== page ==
ST ANDREW'S HALL: 1800, with later alterations. 2 and 3-storey 7-bay classical former relief church. Droved ashlar principal elevation with random rubble side and rear elevations with ashlar dressings. Base course, eaves cornice; projecting cills to windows. Principal elevation to SW framed by long and short quoins at corners, oculus to tympanum of advanced and pedimented 3-bay centrepiece, round-arched doorways at ground in each bay, with square stair windows above, and round-arched windows below pediment. Regularly fenestrated outer bays with blind windows, round-arched below eaves. 4-bay side elevations with large segmental-arched windows in 2-storey eastern bays, 3-storey western bay with tall window at 2nd floor and 2 small windows at ground. Symmetrical rear elevation, piend-roof vestry wing obscuring centre and left bays at ground, with segmental-arched window in right bay. Windows at intermediate level in centre bays with round-arched windows above and in outer bays.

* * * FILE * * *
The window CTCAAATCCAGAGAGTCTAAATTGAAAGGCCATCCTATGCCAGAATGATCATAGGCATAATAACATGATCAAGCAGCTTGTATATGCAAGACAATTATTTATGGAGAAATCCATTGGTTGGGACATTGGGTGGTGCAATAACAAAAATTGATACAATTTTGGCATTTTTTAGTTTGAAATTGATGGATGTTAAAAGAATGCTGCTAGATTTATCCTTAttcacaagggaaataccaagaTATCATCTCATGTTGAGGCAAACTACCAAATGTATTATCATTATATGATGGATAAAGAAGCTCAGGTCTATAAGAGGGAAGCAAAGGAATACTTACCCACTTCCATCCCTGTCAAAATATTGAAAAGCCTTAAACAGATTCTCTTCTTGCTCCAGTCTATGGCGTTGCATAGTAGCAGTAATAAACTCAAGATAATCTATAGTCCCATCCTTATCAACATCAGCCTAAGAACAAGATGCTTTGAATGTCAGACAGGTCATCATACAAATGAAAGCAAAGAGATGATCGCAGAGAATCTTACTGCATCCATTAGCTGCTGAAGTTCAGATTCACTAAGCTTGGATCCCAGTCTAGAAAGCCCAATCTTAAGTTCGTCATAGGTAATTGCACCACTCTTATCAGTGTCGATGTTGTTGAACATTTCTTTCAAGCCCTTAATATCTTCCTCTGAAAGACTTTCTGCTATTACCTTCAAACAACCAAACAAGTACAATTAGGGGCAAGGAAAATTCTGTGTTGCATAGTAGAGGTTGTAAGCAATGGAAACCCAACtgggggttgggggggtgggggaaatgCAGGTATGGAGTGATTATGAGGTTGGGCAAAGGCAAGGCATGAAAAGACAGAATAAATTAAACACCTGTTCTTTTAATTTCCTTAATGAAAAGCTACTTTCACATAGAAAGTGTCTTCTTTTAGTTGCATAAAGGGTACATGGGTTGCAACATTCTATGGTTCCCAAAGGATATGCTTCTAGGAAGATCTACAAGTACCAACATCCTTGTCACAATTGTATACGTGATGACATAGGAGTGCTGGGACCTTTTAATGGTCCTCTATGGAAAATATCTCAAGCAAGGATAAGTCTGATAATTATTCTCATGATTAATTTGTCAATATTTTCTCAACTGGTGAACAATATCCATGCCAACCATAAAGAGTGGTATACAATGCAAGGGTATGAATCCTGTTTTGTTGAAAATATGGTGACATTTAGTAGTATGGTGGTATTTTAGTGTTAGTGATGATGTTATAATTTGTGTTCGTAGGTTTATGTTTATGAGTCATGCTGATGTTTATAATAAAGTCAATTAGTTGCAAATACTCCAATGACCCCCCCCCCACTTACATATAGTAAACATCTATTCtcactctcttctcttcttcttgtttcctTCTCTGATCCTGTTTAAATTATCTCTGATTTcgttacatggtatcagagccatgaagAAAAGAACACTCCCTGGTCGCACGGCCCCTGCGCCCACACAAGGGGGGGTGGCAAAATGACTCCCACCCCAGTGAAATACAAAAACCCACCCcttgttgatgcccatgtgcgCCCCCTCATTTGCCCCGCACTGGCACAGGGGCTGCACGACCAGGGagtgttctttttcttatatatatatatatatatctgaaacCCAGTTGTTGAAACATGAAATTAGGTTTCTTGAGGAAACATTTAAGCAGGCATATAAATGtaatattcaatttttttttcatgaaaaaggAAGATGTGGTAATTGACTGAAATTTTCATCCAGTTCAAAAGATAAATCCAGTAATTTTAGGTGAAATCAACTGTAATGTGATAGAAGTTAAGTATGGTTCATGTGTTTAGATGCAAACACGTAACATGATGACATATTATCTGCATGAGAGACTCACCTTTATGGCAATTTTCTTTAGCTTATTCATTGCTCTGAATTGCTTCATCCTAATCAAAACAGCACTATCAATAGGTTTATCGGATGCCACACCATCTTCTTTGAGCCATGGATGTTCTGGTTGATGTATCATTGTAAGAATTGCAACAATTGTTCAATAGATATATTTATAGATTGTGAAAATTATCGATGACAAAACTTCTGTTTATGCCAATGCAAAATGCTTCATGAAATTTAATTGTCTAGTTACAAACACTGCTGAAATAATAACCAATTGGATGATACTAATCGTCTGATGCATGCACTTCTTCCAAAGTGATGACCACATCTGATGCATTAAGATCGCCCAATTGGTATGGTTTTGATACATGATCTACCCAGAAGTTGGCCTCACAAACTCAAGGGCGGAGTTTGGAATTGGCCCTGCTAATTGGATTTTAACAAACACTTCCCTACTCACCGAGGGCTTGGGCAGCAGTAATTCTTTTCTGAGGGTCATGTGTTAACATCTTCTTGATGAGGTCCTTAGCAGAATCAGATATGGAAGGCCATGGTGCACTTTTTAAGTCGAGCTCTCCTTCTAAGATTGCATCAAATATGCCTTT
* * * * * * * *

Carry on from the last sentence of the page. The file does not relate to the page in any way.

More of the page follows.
12-pane timber sash and case windows, timber mullions to tripartite side windows. Grey slate piended roof with small square wallhead stacks to W corners, and flanking centre bay of E elevation.

TERRACE, STEPS AND RAILINGS: stone-faced terrace with wide flight of steps opposite entrance doors; wrought-iron railings with thistle finials to stanchions; portion of 19th century railings on droved ashlar dwarf wall surviving at E end of Chapel Lane.

Statement of Special Interest